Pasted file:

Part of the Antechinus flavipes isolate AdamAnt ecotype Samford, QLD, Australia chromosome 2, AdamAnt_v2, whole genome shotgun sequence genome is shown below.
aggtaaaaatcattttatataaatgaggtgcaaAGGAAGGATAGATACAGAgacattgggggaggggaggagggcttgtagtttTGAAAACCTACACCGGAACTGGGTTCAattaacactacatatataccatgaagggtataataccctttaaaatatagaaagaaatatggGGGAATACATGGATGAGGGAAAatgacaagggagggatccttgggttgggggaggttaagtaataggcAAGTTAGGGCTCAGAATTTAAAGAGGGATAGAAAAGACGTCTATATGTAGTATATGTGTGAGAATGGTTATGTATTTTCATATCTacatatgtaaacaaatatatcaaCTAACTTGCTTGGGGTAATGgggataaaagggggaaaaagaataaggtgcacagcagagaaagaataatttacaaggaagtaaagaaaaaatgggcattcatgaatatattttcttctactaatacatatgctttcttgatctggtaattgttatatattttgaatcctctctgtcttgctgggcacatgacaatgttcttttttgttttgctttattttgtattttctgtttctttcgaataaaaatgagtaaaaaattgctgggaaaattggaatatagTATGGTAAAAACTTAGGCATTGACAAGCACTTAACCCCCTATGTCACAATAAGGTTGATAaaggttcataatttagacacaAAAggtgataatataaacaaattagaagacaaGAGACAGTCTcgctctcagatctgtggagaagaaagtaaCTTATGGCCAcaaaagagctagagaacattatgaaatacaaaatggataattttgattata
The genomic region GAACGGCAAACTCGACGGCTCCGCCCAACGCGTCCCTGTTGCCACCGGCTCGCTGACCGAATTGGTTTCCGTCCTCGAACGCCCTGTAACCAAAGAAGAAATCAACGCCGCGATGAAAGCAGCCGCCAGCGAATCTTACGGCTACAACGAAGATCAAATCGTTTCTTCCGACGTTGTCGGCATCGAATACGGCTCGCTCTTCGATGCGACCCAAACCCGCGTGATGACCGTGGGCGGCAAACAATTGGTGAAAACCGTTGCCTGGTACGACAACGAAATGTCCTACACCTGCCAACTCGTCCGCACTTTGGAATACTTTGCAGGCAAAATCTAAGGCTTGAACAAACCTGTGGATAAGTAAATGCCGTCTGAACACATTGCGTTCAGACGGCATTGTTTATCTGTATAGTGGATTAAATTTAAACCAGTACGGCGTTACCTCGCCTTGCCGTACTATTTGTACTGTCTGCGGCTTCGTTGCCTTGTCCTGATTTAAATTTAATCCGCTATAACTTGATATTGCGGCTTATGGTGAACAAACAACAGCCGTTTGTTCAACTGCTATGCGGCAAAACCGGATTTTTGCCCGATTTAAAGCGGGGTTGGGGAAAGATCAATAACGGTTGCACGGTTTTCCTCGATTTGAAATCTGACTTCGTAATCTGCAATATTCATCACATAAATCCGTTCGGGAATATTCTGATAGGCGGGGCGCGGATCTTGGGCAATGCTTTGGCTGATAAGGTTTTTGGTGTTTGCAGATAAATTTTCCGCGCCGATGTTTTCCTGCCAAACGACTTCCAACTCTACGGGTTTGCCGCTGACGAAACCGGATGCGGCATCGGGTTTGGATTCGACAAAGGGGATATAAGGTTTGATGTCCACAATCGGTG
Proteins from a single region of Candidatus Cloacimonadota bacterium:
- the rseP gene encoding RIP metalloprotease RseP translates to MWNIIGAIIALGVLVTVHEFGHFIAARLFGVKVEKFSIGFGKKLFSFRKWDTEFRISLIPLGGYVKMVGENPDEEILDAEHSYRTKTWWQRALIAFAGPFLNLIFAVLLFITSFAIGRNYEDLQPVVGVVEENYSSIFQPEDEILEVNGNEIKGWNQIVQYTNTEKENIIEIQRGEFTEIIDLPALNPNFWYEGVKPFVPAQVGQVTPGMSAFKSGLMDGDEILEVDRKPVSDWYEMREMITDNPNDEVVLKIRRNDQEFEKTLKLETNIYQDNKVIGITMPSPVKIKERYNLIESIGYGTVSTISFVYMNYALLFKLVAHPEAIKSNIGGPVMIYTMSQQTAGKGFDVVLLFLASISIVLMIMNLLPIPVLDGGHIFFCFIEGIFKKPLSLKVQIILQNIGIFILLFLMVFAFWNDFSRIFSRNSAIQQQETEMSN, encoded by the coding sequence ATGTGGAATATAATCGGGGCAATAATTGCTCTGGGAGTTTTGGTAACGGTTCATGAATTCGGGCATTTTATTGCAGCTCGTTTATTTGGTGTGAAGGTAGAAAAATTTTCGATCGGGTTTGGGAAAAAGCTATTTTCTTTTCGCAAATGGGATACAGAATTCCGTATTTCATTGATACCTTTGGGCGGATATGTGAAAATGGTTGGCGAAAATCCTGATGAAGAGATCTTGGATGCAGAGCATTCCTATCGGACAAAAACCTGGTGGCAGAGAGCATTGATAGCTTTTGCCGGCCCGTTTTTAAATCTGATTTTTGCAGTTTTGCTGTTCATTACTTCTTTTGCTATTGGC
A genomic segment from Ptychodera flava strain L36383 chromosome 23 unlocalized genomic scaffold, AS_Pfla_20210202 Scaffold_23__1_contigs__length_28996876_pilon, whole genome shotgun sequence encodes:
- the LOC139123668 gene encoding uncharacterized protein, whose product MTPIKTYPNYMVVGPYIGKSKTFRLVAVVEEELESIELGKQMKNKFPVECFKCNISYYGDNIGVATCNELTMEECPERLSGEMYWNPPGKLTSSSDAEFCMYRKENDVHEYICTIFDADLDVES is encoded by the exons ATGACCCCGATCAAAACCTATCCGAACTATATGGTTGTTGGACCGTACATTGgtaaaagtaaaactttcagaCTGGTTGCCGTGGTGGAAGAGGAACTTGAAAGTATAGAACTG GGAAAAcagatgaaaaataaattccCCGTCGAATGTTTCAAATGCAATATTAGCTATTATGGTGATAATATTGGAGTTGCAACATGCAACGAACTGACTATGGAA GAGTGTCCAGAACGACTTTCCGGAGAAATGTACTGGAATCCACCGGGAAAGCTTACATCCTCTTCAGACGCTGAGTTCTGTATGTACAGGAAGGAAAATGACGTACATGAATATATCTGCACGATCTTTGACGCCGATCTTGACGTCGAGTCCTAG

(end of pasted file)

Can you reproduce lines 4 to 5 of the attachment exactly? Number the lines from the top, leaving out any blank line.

Proteins from a single region of Candidatus Cloacimonadota bacterium:
- the rseP gene encoding RIP metalloprotease RseP translates to MWNIIGAIIALGVLVTVHEFGHFIAARLFGVKVEKFSIGFGKKLFSFRKWDTEFRISLIPLGGYVKMVGENPDEEILDAEHSYRTKTWWQRALIAFAGPFLNLIFAVLLFITSFAIGRNYEDLQPVVGVVEENYSSIFQPEDEILEVNGNEIKGWNQIVQYTNTEKENIIEIQRGEFTEIIDLPALNPNFWYEGVKPFVPAQVGQVTPGMSAFKSGLMDGDEILEVDRKPVSDWYEMREMITDNPNDEVVLKIRRNDQEFEKTLKLETNIYQDNKVIGITMPSPVKIKERYNLIESIGYGTVSTISFVYMNYALLFKLVAHPEAIKSNIGGPVMIYTMSQQTAGKGFDVVLLFLASISIVLMIMNLLPIPVLDGGHIFFCFIEGIFKKPLSLKVQIILQNIGIFILLFLMVFAFWNDFSRIFSRNSAIQQQETEMSN, encoded by the coding sequence ATGTGGAATATAATCGGGGCAATAATTGCTCTGGGAGTTTTGGTAACGGTTCATGAATTCGGGCATTTTATTGCAGCTCGTTTATTTGGTGTGAAGGTAGAAAAATTTTCGATCGGGTTTGGGAAAAAGCTATTTTCTTTTCGCAAATGGGATACAGAATTCCGTATTTCATTGATACCTTTGGGCGGATATGTGAAAATGGTTGGCGAAAATCCTGATGAAGAGATCTTGGATGCAGAGCATTCCTATCGGACAAAAACCTGGTGGCAGAGAGCATTGATAGCTTTTGCCGGCCCGTTTTTAAATCTGATTTTTGCAGTTTTGCTGTTCATTACTTCTTTTGCTATTGGC